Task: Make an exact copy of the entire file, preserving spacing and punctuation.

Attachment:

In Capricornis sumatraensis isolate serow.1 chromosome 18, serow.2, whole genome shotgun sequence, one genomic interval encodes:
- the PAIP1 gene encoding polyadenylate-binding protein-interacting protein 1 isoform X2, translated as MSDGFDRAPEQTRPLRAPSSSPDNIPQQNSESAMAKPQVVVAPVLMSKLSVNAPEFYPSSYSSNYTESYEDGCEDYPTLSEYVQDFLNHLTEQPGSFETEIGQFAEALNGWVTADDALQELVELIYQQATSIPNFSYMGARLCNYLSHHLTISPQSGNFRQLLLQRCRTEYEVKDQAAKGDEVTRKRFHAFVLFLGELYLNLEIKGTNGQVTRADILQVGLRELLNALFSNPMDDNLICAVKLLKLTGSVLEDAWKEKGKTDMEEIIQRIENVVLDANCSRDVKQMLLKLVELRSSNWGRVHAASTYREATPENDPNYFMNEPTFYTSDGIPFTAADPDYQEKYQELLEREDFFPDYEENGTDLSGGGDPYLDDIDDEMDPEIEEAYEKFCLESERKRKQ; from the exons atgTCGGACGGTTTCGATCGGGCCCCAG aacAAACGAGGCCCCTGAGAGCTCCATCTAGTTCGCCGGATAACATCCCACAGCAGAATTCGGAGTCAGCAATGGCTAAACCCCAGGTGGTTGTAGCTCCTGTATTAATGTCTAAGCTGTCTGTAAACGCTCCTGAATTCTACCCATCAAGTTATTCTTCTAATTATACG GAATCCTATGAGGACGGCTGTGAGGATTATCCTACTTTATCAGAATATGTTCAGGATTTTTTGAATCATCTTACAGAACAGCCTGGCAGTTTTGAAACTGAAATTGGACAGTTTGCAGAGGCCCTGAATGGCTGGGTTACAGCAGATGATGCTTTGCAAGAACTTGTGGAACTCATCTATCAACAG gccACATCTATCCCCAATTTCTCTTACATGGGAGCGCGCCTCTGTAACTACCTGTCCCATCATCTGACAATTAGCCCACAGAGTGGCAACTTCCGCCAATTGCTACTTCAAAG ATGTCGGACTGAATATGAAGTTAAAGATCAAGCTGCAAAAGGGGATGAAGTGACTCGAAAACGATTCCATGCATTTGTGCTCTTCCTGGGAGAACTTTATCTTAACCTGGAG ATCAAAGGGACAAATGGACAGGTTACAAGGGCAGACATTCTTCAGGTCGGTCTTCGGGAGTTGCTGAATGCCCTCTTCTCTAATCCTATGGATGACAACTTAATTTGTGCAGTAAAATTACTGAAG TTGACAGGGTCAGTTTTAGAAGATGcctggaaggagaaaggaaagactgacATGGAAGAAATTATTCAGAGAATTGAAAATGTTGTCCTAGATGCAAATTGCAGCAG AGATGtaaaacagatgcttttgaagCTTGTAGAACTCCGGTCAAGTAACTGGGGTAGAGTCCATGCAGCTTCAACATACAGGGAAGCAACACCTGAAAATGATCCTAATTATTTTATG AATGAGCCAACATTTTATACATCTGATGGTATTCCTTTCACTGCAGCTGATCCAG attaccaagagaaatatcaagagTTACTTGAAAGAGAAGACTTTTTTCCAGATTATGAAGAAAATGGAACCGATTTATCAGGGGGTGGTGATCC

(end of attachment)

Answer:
In Capricornis sumatraensis isolate serow.1 chromosome 18, serow.2, whole genome shotgun sequence, one genomic interval encodes:
- the PAIP1 gene encoding polyadenylate-binding protein-interacting protein 1 isoform X2, translated as MSDGFDRAPEQTRPLRAPSSSPDNIPQQNSESAMAKPQVVVAPVLMSKLSVNAPEFYPSSYSSNYTESYEDGCEDYPTLSEYVQDFLNHLTEQPGSFETEIGQFAEALNGWVTADDALQELVELIYQQATSIPNFSYMGARLCNYLSHHLTISPQSGNFRQLLLQRCRTEYEVKDQAAKGDEVTRKRFHAFVLFLGELYLNLEIKGTNGQVTRADILQVGLRELLNALFSNPMDDNLICAVKLLKLTGSVLEDAWKEKGKTDMEEIIQRIENVVLDANCSRDVKQMLLKLVELRSSNWGRVHAASTYREATPENDPNYFMNEPTFYTSDGIPFTAADPDYQEKYQELLEREDFFPDYEENGTDLSGGGDPYLDDIDDEMDPEIEEAYEKFCLESERKRKQ; from the exons atgTCGGACGGTTTCGATCGGGCCCCAG aacAAACGAGGCCCCTGAGAGCTCCATCTAGTTCGCCGGATAACATCCCACAGCAGAATTCGGAGTCAGCAATGGCTAAACCCCAGGTGGTTGTAGCTCCTGTATTAATGTCTAAGCTGTCTGTAAACGCTCCTGAATTCTACCCATCAAGTTATTCTTCTAATTATACG GAATCCTATGAGGACGGCTGTGAGGATTATCCTACTTTATCAGAATATGTTCAGGATTTTTTGAATCATCTTACAGAACAGCCTGGCAGTTTTGAAACTGAAATTGGACAGTTTGCAGAGGCCCTGAATGGCTGGGTTACAGCAGATGATGCTTTGCAAGAACTTGTGGAACTCATCTATCAACAG gccACATCTATCCCCAATTTCTCTTACATGGGAGCGCGCCTCTGTAACTACCTGTCCCATCATCTGACAATTAGCCCACAGAGTGGCAACTTCCGCCAATTGCTACTTCAAAG ATGTCGGACTGAATATGAAGTTAAAGATCAAGCTGCAAAAGGGGATGAAGTGACTCGAAAACGATTCCATGCATTTGTGCTCTTCCTGGGAGAACTTTATCTTAACCTGGAG ATCAAAGGGACAAATGGACAGGTTACAAGGGCAGACATTCTTCAGGTCGGTCTTCGGGAGTTGCTGAATGCCCTCTTCTCTAATCCTATGGATGACAACTTAATTTGTGCAGTAAAATTACTGAAG TTGACAGGGTCAGTTTTAGAAGATGcctggaaggagaaaggaaagactgacATGGAAGAAATTATTCAGAGAATTGAAAATGTTGTCCTAGATGCAAATTGCAGCAG AGATGtaaaacagatgcttttgaagCTTGTAGAACTCCGGTCAAGTAACTGGGGTAGAGTCCATGCAGCTTCAACATACAGGGAAGCAACACCTGAAAATGATCCTAATTATTTTATG AATGAGCCAACATTTTATACATCTGATGGTATTCCTTTCACTGCAGCTGATCCAG attaccaagagaaatatcaagagTTACTTGAAAGAGAAGACTTTTTTCCAGATTATGAAGAAAATGGAACCGATTTATCAGGGGGTGGTGATCC